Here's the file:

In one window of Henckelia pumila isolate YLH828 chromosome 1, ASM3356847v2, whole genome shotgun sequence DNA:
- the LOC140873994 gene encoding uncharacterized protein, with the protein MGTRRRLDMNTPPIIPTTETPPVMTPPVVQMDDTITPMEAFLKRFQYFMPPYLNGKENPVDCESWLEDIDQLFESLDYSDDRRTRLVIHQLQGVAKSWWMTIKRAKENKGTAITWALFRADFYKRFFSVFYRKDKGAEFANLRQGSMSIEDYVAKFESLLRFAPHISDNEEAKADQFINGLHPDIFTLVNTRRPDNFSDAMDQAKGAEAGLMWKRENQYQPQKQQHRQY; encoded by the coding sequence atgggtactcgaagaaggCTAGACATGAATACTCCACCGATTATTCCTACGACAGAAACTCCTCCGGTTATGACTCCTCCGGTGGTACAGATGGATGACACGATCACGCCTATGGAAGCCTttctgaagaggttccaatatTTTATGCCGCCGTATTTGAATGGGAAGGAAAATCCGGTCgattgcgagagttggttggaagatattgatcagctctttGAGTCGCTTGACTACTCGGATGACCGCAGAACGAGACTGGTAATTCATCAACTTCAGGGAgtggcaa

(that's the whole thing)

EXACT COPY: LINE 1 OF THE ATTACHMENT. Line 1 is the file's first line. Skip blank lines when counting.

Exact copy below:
In one window of Henckelia pumila isolate YLH828 chromosome 1, ASM3356847v2, whole genome shotgun sequence DNA: